This photo shows a doctor receiving a Covid-19 jab -- not Leni Robredo

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A photo has been shared hundreds of times on Facebook, Twitter and TikTok alongside a claim that it shows Philippine Vice President Leni Robredo pretending to receive a Covid-19 jab, as her sleeves appear to be rolled down. But the claim is false: the photo in fact shows a doctor and not Robredo getting the vaccine; the doctor was wearing a blouse with a slit on the sleeves through which her arm was injected.

The photo was posted on Facebook here on March 2, 2021, and has since been shared more than 700 times.

"Vice president Leni was apparently vaccinated. But there's something wrong with the picture as she received the shot but her sleeves were not rolled up,” the Tagalog-language caption reads.

“The director of this shoot is so good."

The misleading post circulated online as the Philippines began its Covid-19 vaccination drive. Health workers, soldiers, police and government officials received the first jabs of the Chinese-made Sinovac vaccine, despite concerns over its effectiveness, AFP reported

The rollout started a day after the government, under fire over delays in vaccine procurement, received 600,000 donated doses from Beijing.

A screenshot of the misleading post, taken on March 3, 2021

An identical photo was also shared alongside a similar claim here on Facebook; here, here and here on Twitter; and here on TikTok.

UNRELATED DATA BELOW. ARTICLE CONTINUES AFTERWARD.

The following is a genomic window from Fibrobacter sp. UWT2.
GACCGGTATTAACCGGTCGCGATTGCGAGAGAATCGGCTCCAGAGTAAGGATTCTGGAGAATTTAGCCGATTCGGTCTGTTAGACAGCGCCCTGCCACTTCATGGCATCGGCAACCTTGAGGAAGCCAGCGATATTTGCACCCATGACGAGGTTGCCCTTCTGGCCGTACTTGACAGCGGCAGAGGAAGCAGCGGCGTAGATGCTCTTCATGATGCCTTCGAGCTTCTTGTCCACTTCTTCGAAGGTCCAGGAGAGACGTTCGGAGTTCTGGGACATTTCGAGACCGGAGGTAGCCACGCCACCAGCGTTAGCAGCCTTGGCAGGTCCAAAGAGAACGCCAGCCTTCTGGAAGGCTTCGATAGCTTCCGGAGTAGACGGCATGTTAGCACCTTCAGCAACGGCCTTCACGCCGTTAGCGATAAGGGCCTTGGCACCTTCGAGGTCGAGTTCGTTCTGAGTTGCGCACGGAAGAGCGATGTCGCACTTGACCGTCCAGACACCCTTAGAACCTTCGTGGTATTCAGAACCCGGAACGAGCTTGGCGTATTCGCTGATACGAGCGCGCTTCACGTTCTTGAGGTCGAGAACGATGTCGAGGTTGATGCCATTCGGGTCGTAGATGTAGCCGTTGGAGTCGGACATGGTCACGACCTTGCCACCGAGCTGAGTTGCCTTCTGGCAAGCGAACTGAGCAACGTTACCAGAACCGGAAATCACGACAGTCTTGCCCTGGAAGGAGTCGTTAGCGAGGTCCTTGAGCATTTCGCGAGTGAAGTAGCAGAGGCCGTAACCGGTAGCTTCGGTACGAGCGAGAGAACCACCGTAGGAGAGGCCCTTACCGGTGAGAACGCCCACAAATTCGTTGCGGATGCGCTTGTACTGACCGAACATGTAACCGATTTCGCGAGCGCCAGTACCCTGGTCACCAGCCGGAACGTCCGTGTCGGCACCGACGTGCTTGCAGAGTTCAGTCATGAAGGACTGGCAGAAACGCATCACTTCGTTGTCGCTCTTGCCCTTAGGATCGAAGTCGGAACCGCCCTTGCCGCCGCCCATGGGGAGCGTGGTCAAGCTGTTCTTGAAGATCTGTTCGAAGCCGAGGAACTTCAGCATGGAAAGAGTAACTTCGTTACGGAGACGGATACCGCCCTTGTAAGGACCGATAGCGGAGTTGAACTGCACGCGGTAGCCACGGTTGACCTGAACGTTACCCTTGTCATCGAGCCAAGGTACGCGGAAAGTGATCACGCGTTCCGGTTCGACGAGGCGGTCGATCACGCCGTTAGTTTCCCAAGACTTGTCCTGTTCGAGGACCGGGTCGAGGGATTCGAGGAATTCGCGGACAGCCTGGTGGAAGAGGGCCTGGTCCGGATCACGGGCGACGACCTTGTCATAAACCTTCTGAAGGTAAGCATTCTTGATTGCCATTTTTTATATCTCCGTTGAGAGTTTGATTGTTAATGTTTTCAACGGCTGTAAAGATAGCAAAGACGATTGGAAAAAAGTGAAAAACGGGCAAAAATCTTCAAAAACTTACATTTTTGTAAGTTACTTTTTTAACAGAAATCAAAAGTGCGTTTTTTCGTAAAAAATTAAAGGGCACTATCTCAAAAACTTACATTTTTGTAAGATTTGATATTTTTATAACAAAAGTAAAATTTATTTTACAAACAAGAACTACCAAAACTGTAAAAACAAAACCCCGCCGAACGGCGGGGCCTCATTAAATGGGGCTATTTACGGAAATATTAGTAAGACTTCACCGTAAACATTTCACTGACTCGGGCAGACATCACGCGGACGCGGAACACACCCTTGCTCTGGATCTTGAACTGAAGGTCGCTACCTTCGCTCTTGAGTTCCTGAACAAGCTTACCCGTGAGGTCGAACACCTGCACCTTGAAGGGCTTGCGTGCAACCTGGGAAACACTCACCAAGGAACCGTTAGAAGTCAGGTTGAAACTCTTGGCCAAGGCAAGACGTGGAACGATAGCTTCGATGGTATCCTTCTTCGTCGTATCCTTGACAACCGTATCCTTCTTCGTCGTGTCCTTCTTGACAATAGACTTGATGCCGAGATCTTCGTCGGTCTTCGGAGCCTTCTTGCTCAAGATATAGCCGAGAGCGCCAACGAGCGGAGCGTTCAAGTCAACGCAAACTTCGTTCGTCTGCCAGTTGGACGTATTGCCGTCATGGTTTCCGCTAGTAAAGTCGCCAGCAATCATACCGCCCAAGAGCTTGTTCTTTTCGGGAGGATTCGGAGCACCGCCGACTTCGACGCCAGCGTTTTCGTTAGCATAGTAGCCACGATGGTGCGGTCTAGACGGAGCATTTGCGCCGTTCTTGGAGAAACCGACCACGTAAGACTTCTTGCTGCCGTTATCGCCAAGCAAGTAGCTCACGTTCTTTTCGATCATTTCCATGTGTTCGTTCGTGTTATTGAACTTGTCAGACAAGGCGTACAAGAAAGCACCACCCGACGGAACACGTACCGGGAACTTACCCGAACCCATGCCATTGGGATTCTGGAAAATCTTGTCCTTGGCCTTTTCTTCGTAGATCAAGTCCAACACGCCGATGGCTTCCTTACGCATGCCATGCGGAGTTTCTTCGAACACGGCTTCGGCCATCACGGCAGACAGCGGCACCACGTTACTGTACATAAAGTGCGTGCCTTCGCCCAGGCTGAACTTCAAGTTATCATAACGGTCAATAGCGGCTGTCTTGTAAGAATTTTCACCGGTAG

Comments on the post indicate many believed the woman in the photo was Robredo, with one reading: “Stupid VP.”

However, the claim is false. A reverse image search on Google found the photo in fact shows a doctor receiving a Covid-19 jab -- not Robredo.

The photo was posted here by local news organisation on March 2, 2021, and captioned in part: “Officials witness the rollout of the Sinovac Covid-19 vaccine to medical workers and frontliners at the Marikina City Mega Vaccination Facility.”

The woman shown getting the jab can be seen wearing an identification card that reads: “Flordeliza F. Grana”.

Grana is among the physicians vaccinated in Marikina in the Manila area on March 2, 2021 the state-run Philippine News Agency reported.

Below is a screenshot comparison of the photo in the misleading posts (L) and the photo in the post (R), with Grana’s ID circled by AFP: 

Screenshot comparison

Robredo’s office also denounced the misleading posts as “fake news.”

"We vehemently deny that VP Leni is the woman being vaccinated in this photo circulating on social media," her office said in this statement posted on Facebook on March 3, 2021. 

Inoculated doctor wore blouse with slits on sleeves

The claim that the photo shows a staged vaccination because the woman pictured had her sleeves down is also false.

A Facebook live video of the inoculation posted here by the Philippine presidential communications office shows Grana was wearing a blouse that had a slit on the sleeves, exposing her arm for the jab.

Below are screenshots from the live video which show the slit on Grana’s blouse: 

Screenshots from the Facebook live video, taken on March 3, 2021

A wave of misinformation around the vaccination of world leaders has emerged as countries scramble to roll out mass campaigns, with social media posts falsely accusing various politicians of faking the jab.

AFP has previously debunked false claims that former US vice president Mike Pence, Australian Prime Minister Scott Morrison and South African President Cyril Ramaphosa were all vaccinated with capped needles.